Choosing a Fruit Tree
I have a Small Yard or an Apartment, Can I have a Fruit Tree?
Deciduous fruit trees as well as evergreen fruit trees get very large. Fruit trees grafted onto dwarfing rootstock and labeled “genetic dwarf” are smaller than semi-dwarf and standard trees, however they have extensive roots and are not recommended for containers. One exception is the kumquat, a sweet and tangy citrus fruit. Small yards can have fruit trees, but you have to start your tree out right for this to work.
If you live in an apartment and want fruit, you can grow your own blueberries or strawberries in containers. See our publications:
Blueberries in Your Garden https://ucanr.edu/sites/CEStanislausCo/files/111737.pdf
Strawberries in Your Garden https://ucanr.edu/sites/CEStanislausCo/files/111651.pdf
Registration Open for our Free Class
We hope to “see” you at our Planting and Pruning Bare Root Fruit Trees Zoom class at the end of the month! If you miss it, you can find it later on our YouTube Channel.
When: Tuesday, January 25, 2022 6:00-7:30 p.m.
Register at: http://ucanr.edu/bareroot2022
Instructors: Hector Vera-Uribe and Johnny Mullins
- Author: Ed Perry
If you do not prune your trees enough, they will become too tall to harvest, even with a tall ladder. If you have an unpruned fruit tree in your garden, you know that most of the fruit grows in the top. Yearly pruning is necessary to keep the tree at a reasonable height, for instance, no more than 10 or 12 feet high. If your tree is already overgrown, you may want to reduce its height gradually, say over a two-year period.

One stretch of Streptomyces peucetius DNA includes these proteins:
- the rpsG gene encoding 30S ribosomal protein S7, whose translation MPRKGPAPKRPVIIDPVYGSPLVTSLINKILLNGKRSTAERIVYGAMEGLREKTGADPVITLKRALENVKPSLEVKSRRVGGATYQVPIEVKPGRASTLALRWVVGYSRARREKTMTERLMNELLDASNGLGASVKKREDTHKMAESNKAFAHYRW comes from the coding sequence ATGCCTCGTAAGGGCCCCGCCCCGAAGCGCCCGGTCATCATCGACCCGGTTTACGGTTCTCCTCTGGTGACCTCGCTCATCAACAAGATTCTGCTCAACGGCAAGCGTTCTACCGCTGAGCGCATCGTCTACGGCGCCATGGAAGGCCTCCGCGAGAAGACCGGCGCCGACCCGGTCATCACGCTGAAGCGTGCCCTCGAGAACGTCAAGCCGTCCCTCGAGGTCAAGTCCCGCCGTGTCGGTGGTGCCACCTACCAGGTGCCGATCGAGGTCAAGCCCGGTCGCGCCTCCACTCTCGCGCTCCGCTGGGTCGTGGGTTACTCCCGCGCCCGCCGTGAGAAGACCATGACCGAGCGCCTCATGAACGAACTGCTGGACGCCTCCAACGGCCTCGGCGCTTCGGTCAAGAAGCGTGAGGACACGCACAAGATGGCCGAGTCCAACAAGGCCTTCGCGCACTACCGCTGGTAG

The main objectives of pruning mature fruit trees are to reduce the number and increase the size of the potential crop, to develop new fruit wood, to remove interfering and broken branches, and to contain tree height and spread for convenient harvest. Most fruit trees, when not pruned, produce more fruit than they can size and mature properly. You can prevent such overproduction with yearly pruning.
Persimmons, many figs, quinces and pomegranates bear fruit on current season's growth. When you prune these trees, remove old and weak branches, leaving some younger branches to produce new growth and fruit the coming year. Overcrowding and lack of sunlight will cause branches to die, so you need to thin out some branches to allow light infiltration into the tree so that the fruit wood stays healthy.
Nut trees such as almonds and walnuts do not need as much pruning for height control as fruit trees. You harvest nuts by knocking them down with a long pole, rather than by hand picking, so the trees can be much taller.
Fruit Tree Resources
Fruit Trees: Training and Pruning UC ANR Publication
The California Backyard Orchard For more details about training and pruning deciduous fruit trees.
Citrus and Avocado Trees Require Little Pruning For information on pruning citrus and avocado trees.
Ed Perry is the emeritus Environmental Horticultural Advisor for University of California Cooperative Extension (UCCE) in Stanislaus County where he worked for over 30 years.